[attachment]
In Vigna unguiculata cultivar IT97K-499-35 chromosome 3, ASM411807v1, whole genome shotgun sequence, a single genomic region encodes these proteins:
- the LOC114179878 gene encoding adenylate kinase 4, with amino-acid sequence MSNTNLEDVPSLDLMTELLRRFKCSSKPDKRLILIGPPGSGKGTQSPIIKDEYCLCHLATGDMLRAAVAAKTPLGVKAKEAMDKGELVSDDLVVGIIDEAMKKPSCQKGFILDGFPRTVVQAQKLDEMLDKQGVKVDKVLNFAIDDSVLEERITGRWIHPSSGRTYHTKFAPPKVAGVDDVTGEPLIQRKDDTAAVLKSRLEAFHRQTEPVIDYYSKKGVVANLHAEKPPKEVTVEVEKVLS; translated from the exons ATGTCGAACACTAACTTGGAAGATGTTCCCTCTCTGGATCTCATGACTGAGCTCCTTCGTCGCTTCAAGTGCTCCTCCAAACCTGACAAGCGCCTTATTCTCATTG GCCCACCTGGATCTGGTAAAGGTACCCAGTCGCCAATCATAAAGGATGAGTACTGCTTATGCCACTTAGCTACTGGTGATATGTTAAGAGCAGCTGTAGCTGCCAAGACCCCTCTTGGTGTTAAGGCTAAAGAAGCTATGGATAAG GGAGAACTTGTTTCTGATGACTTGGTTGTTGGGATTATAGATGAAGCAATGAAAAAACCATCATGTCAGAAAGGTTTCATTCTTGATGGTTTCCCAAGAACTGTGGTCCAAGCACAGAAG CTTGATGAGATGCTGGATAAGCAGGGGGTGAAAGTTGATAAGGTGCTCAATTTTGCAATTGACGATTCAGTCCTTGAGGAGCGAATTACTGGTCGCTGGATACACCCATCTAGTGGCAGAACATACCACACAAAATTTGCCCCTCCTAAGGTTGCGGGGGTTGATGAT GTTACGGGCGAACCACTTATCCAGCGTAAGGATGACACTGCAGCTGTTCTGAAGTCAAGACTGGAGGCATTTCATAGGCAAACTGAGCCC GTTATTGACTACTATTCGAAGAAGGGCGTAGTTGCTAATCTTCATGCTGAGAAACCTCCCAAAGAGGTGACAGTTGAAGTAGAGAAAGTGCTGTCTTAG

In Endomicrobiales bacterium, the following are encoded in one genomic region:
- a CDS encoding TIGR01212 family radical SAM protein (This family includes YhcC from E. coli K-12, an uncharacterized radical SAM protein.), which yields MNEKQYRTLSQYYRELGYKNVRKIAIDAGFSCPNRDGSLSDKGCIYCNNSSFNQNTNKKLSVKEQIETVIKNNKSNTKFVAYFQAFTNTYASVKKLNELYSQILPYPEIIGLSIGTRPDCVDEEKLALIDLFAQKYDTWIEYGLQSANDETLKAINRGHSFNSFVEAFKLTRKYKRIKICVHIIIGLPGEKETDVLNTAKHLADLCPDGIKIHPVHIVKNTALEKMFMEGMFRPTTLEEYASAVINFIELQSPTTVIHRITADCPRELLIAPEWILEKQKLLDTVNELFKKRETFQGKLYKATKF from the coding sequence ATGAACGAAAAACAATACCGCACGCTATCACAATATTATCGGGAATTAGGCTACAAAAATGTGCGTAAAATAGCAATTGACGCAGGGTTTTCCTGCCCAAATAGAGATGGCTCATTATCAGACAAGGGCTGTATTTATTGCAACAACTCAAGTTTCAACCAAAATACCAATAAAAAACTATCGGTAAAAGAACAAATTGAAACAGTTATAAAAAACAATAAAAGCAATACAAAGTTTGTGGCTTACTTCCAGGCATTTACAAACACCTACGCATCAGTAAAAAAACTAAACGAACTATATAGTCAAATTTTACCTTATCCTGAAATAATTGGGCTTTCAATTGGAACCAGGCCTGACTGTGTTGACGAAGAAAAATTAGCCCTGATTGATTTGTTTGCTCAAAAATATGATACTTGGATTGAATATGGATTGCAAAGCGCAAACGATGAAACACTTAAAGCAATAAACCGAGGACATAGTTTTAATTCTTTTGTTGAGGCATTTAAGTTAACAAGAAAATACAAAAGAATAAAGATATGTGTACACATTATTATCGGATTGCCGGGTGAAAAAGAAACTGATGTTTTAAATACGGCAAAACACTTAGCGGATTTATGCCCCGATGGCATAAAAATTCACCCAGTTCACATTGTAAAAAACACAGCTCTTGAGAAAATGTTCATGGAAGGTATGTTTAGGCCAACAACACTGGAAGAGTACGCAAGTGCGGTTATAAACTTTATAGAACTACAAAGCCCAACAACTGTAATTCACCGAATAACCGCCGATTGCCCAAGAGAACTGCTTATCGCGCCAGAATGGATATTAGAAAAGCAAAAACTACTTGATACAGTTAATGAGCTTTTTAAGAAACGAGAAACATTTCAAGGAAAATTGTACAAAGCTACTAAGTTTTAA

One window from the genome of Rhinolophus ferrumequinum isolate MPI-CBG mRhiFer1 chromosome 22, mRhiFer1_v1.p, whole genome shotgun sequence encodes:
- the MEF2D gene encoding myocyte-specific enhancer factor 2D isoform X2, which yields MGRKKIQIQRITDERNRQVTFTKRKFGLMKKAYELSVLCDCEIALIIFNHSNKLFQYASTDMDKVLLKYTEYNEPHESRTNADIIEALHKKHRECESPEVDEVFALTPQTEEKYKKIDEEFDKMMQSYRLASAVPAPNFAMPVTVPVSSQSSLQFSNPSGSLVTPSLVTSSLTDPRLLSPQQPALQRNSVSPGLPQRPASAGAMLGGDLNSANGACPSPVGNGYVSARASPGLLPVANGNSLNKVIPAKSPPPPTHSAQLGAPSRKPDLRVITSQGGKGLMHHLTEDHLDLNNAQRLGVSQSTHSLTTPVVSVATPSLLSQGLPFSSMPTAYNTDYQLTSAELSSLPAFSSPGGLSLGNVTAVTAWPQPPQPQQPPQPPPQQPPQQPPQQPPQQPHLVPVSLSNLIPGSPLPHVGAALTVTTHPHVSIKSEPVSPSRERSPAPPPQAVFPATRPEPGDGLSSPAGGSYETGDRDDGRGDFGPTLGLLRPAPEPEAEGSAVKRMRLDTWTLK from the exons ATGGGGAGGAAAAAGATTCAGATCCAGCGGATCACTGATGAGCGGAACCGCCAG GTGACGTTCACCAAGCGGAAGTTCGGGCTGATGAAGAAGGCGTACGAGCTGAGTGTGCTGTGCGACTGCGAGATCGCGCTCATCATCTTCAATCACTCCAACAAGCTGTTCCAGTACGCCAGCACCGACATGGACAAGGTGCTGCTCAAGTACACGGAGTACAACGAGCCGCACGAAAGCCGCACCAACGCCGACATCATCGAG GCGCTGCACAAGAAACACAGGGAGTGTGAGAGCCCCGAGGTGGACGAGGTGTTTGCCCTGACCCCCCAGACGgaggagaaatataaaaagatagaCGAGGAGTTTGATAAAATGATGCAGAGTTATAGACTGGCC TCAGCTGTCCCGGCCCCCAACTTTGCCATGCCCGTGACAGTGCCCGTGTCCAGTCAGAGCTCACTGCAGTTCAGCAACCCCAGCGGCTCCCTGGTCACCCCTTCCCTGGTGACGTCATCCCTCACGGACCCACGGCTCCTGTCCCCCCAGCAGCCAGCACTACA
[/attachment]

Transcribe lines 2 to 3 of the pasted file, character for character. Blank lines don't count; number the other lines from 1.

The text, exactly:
- the LOC114179878 gene encoding adenylate kinase 4, with amino-acid sequence MSNTNLEDVPSLDLMTELLRRFKCSSKPDKRLILIGPPGSGKGTQSPIIKDEYCLCHLATGDMLRAAVAAKTPLGVKAKEAMDKGELVSDDLVVGIIDEAMKKPSCQKGFILDGFPRTVVQAQKLDEMLDKQGVKVDKVLNFAIDDSVLEERITGRWIHPSSGRTYHTKFAPPKVAGVDDVTGEPLIQRKDDTAAVLKSRLEAFHRQTEPVIDYYSKKGVVANLHAEKPPKEVTVEVEKVLS; translated from the exons ATGTCGAACACTAACTTGGAAGATGTTCCCTCTCTGGATCTCATGACTGAGCTCCTTCGTCGCTTCAAGTGCTCCTCCAAACCTGACAAGCGCCTTATTCTCATTG GCCCACCTGGATCTGGTAAAGGTACCCAGTCGCCAATCATAAAGGATGAGTACTGCTTATGCCACTTAGCTACTGGTGATATGTTAAGAGCAGCTGTAGCTGCCAAGACCCCTCTTGGTGTTAAGGCTAAAGAAGCTATGGATAAG GGAGAACTTGTTTCTGATGACTTGGTTGTTGGGATTATAGATGAAGCAATGAAAAAACCATCATGTCAGAAAGGTTTCATTCTTGATGGTTTCCCAAGAACTGTGGTCCAAGCACAGAAG CTTGATGAGATGCTGGATAAGCAGGGGGTGAAAGTTGATAAGGTGCTCAATTTTGCAATTGACGATTCAGTCCTTGAGGAGCGAATTACTGGTCGCTGGATACACCCATCTAGTGGCAGAACATACCACACAAAATTTGCCCCTCCTAAGGTTGCGGGGGTTGATGAT GTTACGGGCGAACCACTTATCCAGCGTAAGGATGACACTGCAGCTGTTCTGAAGTCAAGACTGGAGGCATTTCATAGGCAAACTGAGCCC GTTATTGACTACTATTCGAAGAAGGGCGTAGTTGCTAATCTTCATGCTGAGAAACCTCCCAAAGAGGTGACAGTTGAAGTAGAGAAAGTGCTGTCTTAG

In Endomicrobiales bacterium, the following are encoded in one genomic region: